‘After a rape, reputation should not be the first priority’ – Church Times Letter – July 18 2019 Sir, — On 4 July 2019, in the course of taking evidence relating to the Church of England, IICSA considered issues raised by the case of Tim Storey, a youth worker in a central London Anglican church, and subsequently a ministerial student at Wycliffe Hall, Oxford. He was convicted, in 2016, of two offences of rape and sexual assault. Our daughters are two of his victims. When, in 2009, our daughter first told the diocese of London what had happened to her,… Read more »

Richard W. Symonds
Guest
Richard W. Symonds

……..Ignorance and a lack of professionalism reign. We are immensely proud of our daughters for speaking up and having the courage to go through the ordeal of giving evidence in two criminal trials, which led to a 15-year sentence for Storey. But they are angry about the continued procrastination of the Church of England, and that no one has really felt any consequences for the catastrophic mistakes made. In the 21st century, no organisation whose repeated organisational failure facilitated further serious sexual offending should expect to go unsanctioned. Why has no one resigned? Why only now, ten years on from… Read more »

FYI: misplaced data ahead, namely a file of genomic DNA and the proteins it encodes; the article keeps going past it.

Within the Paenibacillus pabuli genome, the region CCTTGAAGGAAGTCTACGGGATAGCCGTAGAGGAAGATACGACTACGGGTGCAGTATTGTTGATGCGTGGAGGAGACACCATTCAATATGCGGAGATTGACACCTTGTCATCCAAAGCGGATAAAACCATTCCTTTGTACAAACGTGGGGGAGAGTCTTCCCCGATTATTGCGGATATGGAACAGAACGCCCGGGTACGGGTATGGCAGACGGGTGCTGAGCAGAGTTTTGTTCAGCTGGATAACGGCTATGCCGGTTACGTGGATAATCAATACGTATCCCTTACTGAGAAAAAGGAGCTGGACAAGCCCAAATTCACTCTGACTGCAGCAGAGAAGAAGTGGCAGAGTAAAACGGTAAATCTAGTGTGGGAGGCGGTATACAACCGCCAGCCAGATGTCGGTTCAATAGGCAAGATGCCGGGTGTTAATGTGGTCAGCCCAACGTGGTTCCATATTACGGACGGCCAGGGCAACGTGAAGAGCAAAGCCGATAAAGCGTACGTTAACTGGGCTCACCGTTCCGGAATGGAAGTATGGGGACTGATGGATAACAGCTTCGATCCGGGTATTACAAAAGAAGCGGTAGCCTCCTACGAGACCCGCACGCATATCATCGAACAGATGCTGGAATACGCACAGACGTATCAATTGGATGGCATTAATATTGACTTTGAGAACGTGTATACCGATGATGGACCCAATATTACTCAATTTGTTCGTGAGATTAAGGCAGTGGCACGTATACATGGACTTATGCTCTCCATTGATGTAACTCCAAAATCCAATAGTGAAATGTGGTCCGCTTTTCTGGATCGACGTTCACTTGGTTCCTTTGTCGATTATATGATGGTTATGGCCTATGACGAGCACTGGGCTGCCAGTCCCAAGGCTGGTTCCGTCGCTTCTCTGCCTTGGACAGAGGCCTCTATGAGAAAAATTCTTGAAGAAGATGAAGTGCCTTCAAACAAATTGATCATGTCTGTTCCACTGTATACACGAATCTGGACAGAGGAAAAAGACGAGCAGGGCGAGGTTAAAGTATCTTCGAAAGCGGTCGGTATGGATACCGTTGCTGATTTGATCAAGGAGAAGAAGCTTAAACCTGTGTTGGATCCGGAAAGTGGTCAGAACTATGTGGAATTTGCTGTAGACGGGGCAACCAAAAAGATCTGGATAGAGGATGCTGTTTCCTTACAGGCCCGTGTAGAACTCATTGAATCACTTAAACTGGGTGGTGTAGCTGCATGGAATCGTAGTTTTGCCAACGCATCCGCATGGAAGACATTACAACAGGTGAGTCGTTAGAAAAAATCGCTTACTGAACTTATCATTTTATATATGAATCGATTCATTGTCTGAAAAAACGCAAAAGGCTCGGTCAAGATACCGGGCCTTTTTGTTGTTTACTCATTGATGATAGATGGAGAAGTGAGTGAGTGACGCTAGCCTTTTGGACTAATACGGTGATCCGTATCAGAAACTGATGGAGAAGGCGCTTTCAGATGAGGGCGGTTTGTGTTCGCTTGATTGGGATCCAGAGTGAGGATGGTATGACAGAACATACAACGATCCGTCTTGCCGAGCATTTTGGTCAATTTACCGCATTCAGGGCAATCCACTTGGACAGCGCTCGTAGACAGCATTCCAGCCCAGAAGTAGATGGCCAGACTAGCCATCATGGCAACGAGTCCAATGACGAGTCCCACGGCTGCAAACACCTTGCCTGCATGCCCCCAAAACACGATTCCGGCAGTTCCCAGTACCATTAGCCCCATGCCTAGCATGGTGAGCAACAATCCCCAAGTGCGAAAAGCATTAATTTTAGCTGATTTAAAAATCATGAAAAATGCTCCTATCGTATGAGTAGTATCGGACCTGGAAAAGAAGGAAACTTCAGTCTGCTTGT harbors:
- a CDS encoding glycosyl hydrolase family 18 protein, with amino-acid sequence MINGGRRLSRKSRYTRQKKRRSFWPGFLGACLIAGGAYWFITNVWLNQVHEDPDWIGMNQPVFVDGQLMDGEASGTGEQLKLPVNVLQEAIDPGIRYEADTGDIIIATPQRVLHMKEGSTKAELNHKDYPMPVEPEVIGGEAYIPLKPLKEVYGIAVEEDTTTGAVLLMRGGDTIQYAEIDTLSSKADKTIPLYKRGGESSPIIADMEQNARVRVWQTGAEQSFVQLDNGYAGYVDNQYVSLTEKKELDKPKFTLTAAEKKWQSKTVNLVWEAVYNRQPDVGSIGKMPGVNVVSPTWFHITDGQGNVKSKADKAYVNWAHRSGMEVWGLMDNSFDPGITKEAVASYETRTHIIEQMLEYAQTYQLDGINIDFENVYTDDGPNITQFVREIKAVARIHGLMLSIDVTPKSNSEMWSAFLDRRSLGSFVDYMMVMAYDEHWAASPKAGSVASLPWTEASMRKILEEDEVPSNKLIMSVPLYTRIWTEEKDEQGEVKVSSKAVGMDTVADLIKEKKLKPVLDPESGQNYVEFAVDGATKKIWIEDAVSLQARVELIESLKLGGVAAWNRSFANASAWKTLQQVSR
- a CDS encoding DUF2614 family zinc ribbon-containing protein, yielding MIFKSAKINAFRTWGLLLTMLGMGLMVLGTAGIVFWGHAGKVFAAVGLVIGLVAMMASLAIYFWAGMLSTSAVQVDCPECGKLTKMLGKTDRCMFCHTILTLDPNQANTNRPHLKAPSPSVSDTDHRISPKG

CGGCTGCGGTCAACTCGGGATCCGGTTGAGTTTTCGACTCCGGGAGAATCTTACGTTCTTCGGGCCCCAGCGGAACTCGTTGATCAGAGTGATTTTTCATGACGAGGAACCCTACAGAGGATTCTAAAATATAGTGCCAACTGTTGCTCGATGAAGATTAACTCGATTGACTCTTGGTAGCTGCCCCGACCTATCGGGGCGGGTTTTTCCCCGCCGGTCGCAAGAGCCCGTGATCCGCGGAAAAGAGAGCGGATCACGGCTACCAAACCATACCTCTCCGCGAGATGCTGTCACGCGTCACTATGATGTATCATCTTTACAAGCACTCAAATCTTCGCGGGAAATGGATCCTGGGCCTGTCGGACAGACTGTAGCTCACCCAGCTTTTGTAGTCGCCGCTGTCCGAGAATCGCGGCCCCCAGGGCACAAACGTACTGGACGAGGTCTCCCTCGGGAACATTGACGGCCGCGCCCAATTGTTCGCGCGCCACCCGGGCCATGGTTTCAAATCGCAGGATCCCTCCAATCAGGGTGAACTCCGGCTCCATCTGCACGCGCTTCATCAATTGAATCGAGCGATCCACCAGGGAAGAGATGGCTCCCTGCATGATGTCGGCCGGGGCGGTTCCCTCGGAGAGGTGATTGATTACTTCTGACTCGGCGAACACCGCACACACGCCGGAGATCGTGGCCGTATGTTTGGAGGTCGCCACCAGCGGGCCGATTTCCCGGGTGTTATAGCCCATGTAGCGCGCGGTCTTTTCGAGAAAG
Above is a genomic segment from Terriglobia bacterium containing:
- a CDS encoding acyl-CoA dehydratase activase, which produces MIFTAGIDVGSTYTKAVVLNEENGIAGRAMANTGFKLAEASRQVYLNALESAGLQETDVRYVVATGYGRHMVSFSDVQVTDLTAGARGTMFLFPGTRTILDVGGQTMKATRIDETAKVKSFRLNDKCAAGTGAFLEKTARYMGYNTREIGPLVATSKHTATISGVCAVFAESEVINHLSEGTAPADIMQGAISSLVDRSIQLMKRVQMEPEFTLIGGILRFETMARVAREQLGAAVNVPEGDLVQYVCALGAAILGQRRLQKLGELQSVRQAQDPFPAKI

Richard W. Symonds
Guest
Richard W. Symonds

Margery Roberts writes: “I can tell you a little bit more about the Timothy Storey abuse case. After Judge Katz’s scathing criticism of the Diocese of London, the diocese felt obliged to commission an independent case review from Mr David Marshall QPM. However, the completed review report (which appears to have also been adversely critical of the diocese) was circulated only to the Bishop of London and a small circle of senior clergy and staff. I was at that time a member of both the diocesan synod and the Bishop’s Council. At the diocesan synod meeting held on 28 November… Read more »

Richard W. Symonds
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Richard W. Symonds